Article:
MORGAN PARK — One of the three buildings at Esmond Elementary School in Morgan Park was built in 1891, making it the fifth-oldest structure in the Chicago Public Schools' system, according to Ald. Matt O'Shea (19th).
An addition was built on the school 1865 W. Montvale Ave. in 1937, which included a gym. The two buildings house sixth- through eighth-grade students, Principal Angela Rene Tucker said.
Preschool through fifth-grade students have classes in a building constructed in 1971. This structure was built cheaply and only intended to last only 20 years, O'Shea said Wednesday.
"I'm fighting for some sort of investment in this campus," said the alderman who visited with some of the 299 students at Esmond's annual summer kickoff event.
Denise Quinn has been a teacher at Esmond for 24 years. She has 35 kindergartners in her classroom and said windows often leak and some walls actually sway if you push on them hard enough.
O'Shea said many rooms at Esmond are also too cold in the winter and too warm in the summer. As a result, there's empty space throughout the three buildings, Tucker said.
Indeed, Esmond is among 300 schools CPS considers "underutilized," according to a report released in January. The school has room for 840 students, despite enrollment of just 299, the report found.
Such data has been used to close schools in the past, and Esmond was in danger of being shuttered several years ago, O'Shea said. He fought the closure, arguing that the school tucked behind the Morgan Park Post Office serves as a hub in this often overlooked part of the 19th Ward known as Old Morgan Park.
Laurie Smith, who works as a teacher's assistant at the school and lives across the street, agreed.
"This is like a second home to our students. This is where the kids and parents feel safe," she said.
The oldest building at Esmond Elementary School dates to 1891, said Ald. Matt O'Shea (19th). The alderman said it's the fifth-oldest structure among all of the buildings operated by Chicago Public Schools. [DNAinfo/Howard A. Ludwig]
O'Shea and Tucker said they'd like to see the porous addition that dates to the 1970s torn down. With some improvements, all the students could move into the two main buildings, the pair said.
The improvements would include making the older brick buildings accessible to people in wheelchairs. A small annex might also be needed to add a lunch room, gym or another space that would be lost in a consolidation, they said.
"I don't need a Cadillac. They deserve one, but I can do without that," O'Shea said.
O'Shea admitted that proposing school improvements might seem inappropriate considering CPS is facing a $1 billion budget crisis. There's also talk of a possible strike ahead of schools opening in the fall, as the Chicago Teachers Union and the city have been unable to agree on a labor contract.
O'Shea said six classrooms were added at Mount Greenwood Elementary School last year amid a similar financial climate. And a $3.5 million addition to George F. Cassell Fine Arts School in Mount Greenwood was completed in 2014.
CPS is "still building in some places," O'Shea said. "I don't think we can afford to wait here."
Face painters were available to students at Esmond Elementary School in Morgan Park Wednesday. The 299 students at the school enjoyed a summer kickoff party on the warm day. [DNAinfo/Howard A. Ludwig]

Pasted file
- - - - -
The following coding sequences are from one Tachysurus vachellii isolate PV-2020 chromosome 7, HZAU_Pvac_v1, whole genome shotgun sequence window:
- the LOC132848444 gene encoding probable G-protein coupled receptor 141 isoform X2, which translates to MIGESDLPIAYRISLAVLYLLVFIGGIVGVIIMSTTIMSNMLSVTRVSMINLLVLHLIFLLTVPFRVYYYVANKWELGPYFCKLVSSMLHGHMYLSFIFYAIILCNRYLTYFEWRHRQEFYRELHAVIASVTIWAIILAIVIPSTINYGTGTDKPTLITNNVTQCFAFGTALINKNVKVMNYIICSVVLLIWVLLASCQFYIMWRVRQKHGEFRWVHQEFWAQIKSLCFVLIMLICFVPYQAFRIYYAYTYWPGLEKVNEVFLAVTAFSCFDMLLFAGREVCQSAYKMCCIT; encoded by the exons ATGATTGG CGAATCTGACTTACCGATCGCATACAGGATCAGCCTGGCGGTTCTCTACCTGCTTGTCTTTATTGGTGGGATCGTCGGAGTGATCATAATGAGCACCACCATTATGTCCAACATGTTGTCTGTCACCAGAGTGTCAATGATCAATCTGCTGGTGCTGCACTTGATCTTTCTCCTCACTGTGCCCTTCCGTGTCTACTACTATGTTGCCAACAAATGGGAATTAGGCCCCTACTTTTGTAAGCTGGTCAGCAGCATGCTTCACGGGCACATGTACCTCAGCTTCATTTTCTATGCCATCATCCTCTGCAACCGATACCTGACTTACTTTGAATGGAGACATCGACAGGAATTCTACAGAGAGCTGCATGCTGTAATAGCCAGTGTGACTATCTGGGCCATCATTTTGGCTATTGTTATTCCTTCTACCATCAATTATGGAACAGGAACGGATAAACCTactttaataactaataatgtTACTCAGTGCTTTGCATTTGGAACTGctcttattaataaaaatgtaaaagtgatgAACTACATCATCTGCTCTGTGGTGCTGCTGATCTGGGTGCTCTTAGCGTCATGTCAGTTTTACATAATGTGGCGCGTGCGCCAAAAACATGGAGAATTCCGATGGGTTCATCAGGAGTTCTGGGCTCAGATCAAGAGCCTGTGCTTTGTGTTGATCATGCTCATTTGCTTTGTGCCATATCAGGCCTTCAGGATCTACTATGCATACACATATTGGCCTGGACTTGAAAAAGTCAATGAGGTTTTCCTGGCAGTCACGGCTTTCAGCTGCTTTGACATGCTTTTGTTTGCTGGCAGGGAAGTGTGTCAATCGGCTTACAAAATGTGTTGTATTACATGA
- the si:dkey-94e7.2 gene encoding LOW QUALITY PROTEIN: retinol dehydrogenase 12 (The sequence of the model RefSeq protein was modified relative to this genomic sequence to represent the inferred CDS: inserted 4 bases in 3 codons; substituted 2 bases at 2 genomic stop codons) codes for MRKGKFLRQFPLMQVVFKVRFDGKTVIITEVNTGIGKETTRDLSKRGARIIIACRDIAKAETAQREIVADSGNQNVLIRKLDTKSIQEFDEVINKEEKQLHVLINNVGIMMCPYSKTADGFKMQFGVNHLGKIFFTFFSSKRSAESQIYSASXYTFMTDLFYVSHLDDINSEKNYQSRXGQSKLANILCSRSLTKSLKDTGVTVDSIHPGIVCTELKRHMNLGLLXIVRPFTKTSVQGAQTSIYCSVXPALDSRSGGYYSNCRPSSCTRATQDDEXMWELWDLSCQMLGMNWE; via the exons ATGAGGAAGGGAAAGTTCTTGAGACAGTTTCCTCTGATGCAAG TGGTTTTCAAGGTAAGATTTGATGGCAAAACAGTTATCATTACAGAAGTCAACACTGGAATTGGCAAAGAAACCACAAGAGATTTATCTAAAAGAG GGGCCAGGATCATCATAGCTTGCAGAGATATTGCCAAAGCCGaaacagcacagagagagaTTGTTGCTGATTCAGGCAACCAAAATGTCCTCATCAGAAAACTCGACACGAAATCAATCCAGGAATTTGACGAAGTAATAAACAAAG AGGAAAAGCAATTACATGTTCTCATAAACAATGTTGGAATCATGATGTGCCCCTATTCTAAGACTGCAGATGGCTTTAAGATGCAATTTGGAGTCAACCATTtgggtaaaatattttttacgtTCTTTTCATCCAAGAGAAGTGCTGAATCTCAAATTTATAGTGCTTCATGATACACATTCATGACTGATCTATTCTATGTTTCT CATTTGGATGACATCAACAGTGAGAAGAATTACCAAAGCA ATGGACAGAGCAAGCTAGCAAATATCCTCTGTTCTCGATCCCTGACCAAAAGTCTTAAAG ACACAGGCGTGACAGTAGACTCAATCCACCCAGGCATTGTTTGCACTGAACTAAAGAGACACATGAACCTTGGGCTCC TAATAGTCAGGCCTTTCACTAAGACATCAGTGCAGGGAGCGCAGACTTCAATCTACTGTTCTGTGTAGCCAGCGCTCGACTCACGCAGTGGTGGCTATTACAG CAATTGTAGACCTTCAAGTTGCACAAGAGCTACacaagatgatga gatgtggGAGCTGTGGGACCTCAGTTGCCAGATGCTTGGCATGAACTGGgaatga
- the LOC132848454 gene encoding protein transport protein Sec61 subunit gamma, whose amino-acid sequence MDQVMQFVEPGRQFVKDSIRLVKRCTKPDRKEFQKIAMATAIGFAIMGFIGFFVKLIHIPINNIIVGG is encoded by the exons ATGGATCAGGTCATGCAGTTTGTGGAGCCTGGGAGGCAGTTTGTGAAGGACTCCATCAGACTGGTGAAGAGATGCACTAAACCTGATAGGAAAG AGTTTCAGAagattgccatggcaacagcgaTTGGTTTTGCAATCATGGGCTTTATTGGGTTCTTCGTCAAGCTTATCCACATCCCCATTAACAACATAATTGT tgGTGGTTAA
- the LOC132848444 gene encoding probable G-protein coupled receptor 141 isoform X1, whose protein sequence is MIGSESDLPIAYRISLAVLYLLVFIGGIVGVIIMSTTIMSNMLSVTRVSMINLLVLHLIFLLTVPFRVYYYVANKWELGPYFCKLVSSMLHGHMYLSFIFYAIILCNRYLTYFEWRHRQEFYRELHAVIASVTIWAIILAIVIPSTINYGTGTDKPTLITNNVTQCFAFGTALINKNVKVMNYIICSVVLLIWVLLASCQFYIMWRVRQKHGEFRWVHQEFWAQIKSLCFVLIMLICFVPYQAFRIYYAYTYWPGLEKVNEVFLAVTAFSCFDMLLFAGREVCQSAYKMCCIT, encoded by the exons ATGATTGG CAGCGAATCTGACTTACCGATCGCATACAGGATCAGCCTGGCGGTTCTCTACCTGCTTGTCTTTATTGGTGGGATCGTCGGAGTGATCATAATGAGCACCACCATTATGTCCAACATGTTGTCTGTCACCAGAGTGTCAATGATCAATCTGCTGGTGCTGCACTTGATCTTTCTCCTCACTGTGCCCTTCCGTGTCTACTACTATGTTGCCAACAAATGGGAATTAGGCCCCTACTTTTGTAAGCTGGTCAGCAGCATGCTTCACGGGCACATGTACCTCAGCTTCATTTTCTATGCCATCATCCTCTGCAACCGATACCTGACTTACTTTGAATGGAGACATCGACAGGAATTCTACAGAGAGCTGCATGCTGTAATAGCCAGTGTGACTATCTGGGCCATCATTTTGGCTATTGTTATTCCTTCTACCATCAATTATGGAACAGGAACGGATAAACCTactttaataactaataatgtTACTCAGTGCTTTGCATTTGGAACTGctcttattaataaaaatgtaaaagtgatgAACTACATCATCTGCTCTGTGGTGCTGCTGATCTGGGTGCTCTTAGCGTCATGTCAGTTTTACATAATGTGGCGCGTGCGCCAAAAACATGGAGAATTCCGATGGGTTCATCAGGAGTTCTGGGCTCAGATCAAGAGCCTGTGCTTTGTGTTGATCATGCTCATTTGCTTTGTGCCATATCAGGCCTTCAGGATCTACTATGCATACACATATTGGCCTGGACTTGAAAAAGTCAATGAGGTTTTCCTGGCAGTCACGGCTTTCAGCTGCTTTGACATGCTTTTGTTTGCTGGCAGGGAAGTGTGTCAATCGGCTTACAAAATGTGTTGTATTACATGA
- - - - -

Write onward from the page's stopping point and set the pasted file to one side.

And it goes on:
Of course the situation is different at Esmond. While the schools in Mount Greenwood were overcrowded, Esmond's facilities are merely old. Nevertheless, O'Shea believes tearing down the worst of the three buildings and perhaps replacing some of the asphalt that surrounds Esmond's buildings with grass could keep momentum going at the school.
O'Shea, along with several teachers on Wednesday, credited Tucker with successfully turning around Esmond in her 11 years as principal. Test scores, graduation rates and attendance have all improved in her tenure, they said.
"This school was at the bottom, and she brought it up," said Smith, adding Esmond was on academic probation as test scores hovered in the 30th percentile before Tucker arrived.
Esmond has improved but still has the second-lowest academic ranking on the five-level CPS scale, Tucker said. However, she believes Esmond will jump two spots next year, which would be no small achievement for the school with a student population CPS says is 95 percent low-income and 97 percent black, Tucker said.
"This is a good investment for the community," she said.
A student at Esmond Elementary School in Morgan Park takes aim at a target Wednesday with a bow and arrow. This station was among the more popular activities at the school's summer kickoff party. [DNAinfo/Howard A. Ludwig]
That said, Esmond actually saw its support cut May 21 as a result of the ongoing state budget crisis. Esmond's after-school program was shuttered after state funding was cut off, Tucker said.
She said the final bell rings at 2:45 p.m. at Esmond, but nearly half of the students would stick around until 5 p.m. for homework help and other after-school activities. She hopes to restore the program when classes resume next year.
O'Shea said that the after-school program was particularly important for kids who might otherwise be going home to an empty house. Keeping these kids busy at Esmond also helps them avoid gang recruitment, he said.
"This school is the glue that holds the Old Morgan Park community together," he said.
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